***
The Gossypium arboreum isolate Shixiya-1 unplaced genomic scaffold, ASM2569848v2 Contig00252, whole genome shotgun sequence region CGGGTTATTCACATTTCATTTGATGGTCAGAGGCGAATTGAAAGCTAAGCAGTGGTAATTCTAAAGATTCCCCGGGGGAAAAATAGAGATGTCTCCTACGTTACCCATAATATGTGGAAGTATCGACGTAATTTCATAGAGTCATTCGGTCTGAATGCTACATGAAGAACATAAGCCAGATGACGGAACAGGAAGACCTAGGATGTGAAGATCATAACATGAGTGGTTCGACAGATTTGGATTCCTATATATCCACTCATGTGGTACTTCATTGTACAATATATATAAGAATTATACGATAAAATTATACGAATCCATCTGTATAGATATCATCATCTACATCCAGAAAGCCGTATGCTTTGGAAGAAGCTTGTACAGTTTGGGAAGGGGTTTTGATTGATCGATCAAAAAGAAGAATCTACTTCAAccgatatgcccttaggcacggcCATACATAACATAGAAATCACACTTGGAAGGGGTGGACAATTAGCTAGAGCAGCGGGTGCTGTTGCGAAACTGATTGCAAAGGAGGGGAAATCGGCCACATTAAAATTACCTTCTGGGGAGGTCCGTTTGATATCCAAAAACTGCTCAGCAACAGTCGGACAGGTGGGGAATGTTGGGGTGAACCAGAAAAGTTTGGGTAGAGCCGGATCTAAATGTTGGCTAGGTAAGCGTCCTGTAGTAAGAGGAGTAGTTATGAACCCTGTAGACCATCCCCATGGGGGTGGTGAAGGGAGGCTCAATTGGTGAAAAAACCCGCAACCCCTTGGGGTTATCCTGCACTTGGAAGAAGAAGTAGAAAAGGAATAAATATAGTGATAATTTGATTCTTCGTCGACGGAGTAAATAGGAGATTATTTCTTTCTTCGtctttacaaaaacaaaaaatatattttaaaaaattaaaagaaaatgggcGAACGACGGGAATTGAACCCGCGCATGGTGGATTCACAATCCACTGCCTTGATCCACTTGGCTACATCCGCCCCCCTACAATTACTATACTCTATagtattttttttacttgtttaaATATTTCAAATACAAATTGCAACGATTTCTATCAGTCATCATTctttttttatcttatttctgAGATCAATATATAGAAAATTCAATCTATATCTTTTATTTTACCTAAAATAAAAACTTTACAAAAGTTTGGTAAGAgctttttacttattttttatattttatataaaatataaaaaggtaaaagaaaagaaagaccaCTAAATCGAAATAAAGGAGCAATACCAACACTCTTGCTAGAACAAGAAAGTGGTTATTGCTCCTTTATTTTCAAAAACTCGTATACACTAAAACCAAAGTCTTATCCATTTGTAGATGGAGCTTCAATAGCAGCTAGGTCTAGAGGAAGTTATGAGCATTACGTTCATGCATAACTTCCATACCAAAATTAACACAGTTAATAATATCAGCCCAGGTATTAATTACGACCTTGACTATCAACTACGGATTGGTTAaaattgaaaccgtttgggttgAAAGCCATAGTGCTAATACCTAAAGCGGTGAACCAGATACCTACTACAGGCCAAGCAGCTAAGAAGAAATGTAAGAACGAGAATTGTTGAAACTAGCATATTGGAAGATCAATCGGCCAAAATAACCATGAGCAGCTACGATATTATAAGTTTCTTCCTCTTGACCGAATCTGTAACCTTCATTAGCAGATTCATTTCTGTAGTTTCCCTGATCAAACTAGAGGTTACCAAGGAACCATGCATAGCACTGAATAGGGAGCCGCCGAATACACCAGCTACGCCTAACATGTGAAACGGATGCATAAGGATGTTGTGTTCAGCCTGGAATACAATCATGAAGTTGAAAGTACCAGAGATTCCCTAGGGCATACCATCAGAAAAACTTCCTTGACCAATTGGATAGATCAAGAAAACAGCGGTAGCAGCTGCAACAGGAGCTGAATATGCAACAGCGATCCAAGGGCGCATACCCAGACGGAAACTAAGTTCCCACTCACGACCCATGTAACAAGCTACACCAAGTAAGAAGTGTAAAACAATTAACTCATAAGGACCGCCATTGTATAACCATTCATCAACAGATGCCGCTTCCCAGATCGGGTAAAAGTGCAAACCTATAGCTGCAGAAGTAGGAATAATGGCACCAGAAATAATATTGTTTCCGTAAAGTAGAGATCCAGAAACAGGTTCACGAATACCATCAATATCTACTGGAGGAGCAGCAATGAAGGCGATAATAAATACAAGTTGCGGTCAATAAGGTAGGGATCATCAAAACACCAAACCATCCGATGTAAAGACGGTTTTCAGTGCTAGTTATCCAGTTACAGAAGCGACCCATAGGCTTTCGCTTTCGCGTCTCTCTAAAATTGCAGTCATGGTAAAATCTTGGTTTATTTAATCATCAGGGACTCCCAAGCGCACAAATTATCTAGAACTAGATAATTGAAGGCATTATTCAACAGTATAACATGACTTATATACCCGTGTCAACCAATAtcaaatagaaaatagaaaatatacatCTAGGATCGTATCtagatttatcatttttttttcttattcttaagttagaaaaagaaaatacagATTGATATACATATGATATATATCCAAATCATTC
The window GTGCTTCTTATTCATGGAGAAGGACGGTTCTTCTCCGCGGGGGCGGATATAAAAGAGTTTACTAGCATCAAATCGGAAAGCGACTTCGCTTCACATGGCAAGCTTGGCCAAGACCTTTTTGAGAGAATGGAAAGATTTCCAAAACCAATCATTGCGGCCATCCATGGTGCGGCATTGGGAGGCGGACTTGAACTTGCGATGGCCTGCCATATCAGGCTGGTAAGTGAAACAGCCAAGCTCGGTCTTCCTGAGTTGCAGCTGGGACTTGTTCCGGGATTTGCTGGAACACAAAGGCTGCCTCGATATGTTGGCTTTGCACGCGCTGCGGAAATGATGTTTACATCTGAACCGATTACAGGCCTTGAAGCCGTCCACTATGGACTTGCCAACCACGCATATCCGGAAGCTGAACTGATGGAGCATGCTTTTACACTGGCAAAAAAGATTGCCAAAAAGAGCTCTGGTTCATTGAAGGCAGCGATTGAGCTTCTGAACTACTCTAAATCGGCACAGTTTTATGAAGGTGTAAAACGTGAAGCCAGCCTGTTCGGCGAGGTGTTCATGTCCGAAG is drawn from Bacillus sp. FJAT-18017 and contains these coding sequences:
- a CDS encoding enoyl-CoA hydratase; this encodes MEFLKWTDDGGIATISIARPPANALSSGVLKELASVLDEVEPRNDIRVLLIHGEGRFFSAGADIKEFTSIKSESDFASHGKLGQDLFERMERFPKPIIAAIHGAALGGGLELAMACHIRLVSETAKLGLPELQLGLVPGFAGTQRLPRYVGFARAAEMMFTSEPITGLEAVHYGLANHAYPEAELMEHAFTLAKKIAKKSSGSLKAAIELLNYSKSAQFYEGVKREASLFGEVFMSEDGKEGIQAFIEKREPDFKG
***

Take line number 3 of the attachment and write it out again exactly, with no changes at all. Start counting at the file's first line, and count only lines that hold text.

- a CDS encoding enoyl-CoA hydratase; this encodes MEFLKWTDDGGIATISIARPPANALSSGVLKELASVLDEVEPRNDIRVLLIHGEGRFFSAGADIKEFTSIKSESDFASHGKLGQDLFERMERFPKPIIAAIHGAALGGGLELAMACHIRLVSETAKLGLPELQLGLVPGFAGTQRLPRYVGFARAAEMMFTSEPITGLEAVHYGLANHAYPEAELMEHAFTLAKKIAKKSSGSLKAAIELLNYSKSAQFYEGVKREASLFGEVFMSEDGKEGIQAFIEKREPDFKG